Trade body Indian Bullion & Jewellers Association (IBJA) has created a flutter among some of its 2500 members by informing them through a text message that the government might ban imports of gold into the country until the end of the current fiscal year (FY17) and advance the last date of deposit of old notes for jewellers to November 15 to crackdown on black money.
"We hear from certain circles of this possibility (gold import ban and advancement of deposit date) though nothing official is out yet," said Surendra Mehta, national secretary, IBJA. "The association is supportive of the government's fight against black money and has informed its members of the possibility of such action. We have asked our members to support the government wholeheartedly."
The move of a likely ban on imports was termed "draconian" by one trade member, even though Mehta tried to downplay its significance.
"Already, 600 jewellers have received notices from the tax department to disclose their sales till November 8. We are aware that certain members of the trade are importing gold only to sell the same against old notes at a hefty premium. So, if the government wants to stop this malpractice it might consider a ban on imports. Alternately, if it directs all jewellers to deposit or declare old notes by November 15, it would not necessarily consider banning imports."
The government demonetised 500 and 1000 rupee notes effective midnight of November 8 and said that holders of old notes could deposit them into banks by December end. The likely decision to advance the date for jewellers stems from some of them selling gold even now against old notes at exorbitant sums, enabling people to get rid of black money while lining their own pockets.
A jeweller said that "black sheep" in the trade were selling 10 gms gold for as much as Rs 50,000 against the extant market price of Rs 30,000. Accepting 500 and 1000 notes, except by certain categories of merchants, is illegal. New notes of Rs 2000 have hit the market and soon Rs 500 new notes will also be available.
Official Business in the gold market has considerably slowed down since the government imposed a 1% excise levy on jewellery in the beginning of the year and subjected sales of above Rs 2 lakh only against PAN card. A 27% rise in the yellow metal's price also dissuaded consumption.
Panic has gripped jewellers from across the country as Social media buzzed with reports of the government proposing to ban gold imports till March and advancing the date for jewellers to deposit demonetised notes. The What's Ap user groups suggest the reason behind the move is to Curb malpractices among certain members of the gold trade of converting black money to gold at hefty premiums.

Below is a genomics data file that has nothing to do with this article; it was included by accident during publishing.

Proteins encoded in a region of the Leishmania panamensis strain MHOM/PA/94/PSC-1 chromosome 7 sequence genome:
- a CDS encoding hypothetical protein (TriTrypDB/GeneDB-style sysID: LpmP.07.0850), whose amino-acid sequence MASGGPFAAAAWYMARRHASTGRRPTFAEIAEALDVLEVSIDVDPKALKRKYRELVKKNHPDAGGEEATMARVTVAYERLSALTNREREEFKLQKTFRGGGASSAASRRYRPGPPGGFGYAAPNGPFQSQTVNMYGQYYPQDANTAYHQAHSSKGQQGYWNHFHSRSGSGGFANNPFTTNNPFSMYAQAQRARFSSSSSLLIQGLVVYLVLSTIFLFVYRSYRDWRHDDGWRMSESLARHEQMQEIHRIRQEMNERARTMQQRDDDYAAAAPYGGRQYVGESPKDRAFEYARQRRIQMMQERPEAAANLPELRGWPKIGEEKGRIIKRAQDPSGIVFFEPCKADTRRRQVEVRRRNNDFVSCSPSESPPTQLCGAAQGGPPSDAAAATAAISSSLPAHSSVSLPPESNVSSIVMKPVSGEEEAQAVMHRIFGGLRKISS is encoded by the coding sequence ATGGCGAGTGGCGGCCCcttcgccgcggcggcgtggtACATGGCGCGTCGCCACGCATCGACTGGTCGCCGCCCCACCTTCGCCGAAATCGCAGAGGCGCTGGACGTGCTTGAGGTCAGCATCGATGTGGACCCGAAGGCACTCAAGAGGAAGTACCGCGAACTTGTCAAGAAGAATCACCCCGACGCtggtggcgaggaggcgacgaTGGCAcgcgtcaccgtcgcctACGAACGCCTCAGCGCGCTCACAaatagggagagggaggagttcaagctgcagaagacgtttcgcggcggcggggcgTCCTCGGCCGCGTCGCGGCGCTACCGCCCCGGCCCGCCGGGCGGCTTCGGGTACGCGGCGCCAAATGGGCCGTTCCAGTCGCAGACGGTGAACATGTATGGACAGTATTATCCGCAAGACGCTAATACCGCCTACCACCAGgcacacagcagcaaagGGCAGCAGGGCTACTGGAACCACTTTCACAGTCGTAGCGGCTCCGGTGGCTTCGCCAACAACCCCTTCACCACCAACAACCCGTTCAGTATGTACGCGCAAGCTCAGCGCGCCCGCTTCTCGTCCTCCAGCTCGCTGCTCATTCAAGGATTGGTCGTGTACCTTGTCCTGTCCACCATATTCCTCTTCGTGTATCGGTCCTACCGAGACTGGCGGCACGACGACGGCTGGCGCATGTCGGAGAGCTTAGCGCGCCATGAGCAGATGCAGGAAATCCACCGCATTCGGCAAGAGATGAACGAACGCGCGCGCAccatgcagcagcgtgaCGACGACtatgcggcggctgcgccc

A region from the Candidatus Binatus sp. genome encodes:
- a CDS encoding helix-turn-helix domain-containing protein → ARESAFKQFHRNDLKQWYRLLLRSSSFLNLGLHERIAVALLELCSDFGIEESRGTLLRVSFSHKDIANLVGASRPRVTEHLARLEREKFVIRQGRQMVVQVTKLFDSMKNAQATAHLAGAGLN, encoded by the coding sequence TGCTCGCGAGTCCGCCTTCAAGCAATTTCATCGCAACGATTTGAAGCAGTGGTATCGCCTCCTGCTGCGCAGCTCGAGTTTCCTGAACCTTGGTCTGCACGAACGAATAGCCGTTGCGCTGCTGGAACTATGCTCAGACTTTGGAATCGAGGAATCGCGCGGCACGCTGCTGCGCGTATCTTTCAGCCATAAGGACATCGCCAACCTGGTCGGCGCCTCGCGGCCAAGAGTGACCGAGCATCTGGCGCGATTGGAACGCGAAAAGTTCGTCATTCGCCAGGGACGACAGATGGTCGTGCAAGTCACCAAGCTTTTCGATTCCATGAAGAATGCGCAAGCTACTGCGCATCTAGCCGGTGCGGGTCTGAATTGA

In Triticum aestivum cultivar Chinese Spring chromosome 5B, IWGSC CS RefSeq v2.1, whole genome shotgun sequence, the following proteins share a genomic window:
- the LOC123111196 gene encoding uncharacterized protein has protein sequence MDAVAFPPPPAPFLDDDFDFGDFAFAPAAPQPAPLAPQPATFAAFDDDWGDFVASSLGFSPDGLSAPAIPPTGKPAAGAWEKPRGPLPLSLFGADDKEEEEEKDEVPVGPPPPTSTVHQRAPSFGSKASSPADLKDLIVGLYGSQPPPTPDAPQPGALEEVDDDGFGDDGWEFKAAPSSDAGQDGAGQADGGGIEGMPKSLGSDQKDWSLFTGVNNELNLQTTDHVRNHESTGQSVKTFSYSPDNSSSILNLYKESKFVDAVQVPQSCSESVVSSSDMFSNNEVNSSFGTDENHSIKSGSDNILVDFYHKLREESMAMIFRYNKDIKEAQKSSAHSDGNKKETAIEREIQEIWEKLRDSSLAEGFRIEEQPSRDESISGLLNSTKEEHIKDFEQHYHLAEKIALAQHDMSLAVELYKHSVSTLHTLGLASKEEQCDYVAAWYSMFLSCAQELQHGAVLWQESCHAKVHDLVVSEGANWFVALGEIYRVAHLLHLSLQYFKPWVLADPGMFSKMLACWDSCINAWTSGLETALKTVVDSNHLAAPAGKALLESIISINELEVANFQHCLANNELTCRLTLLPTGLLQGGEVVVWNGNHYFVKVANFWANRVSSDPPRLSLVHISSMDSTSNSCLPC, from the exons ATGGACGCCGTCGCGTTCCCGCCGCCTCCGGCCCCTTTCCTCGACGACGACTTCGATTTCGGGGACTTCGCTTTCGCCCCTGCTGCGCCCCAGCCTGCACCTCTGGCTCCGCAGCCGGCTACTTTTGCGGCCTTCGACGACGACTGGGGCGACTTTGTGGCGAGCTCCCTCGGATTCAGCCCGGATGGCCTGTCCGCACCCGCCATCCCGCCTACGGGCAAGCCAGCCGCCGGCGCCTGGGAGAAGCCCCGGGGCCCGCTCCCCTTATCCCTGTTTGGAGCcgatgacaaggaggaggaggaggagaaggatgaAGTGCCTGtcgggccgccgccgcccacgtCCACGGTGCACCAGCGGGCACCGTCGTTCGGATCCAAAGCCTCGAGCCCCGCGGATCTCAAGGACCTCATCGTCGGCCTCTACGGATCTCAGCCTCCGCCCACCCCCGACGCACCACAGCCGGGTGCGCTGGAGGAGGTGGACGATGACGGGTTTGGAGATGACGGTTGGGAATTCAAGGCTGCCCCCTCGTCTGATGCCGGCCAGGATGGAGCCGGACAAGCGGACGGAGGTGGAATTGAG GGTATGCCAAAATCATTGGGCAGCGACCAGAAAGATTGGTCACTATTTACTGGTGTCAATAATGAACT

"These talks are primarily doing the rounds on What's Ap messages among traders and jewellers," said Rajesh Khosla. " Nothing official's out though and we have kept our fingers crossed."
Social media messages have it that against the government allowing other residents to deposit 500 and 1000 notes till December end, jewellers might be asked to do so this Tuesday itself.
Other members of 2500 strong trade body India Bullion & Jewellers Association (IBJA) also confirmed the reports. The social media buzz comes amid raids on jewellers across the country for converting illegal tender through sale of gold at hefty premiums. The government' s objective is to dissuade conversion of black money into gold bars and coins.
Those Declaring black money will be charged a 200% penalty since the government demonetised 500 and 1000 rupee notes effective Tuesday midnight. This has resulted in such constitutents scampering to jewellers and bullion dealers, some of whom are accepting banned tender in exchange for gold bars and coins at hefty premiums.
In certain cases, traders are demanding as much as Rs 50,000 per 10 gm against the Rs 30,000 price currently, said a jeweller.
Jewellers also fear that such a move could over time increase smuggling manifold from the current 100-120 odd tonnes . But, few say that the government which has informally discussed these measures might be in no mood to relent.
Gold is among the top five imported products into the country after crude oil and products, electrical and nuclear equipment etc. However, the previosu and present governments have cracked down on the industry in the past few years by raising customs duty to 10% and imposing an excise on jewellery of 1%. The aim is to dissuade people from investing in physical gold and investing instead in sovereign gold bonds and revamped gold monetisation scheme introduced last year.
India, on average, imports 700-750 tonnes of gold each year and officials like Rajesh Khosla, MD of MMTC Pamp and precious metals consultant Sudheesh Nambiath of GFMS Thomson Reuters foresee a 15-20% decline in the same.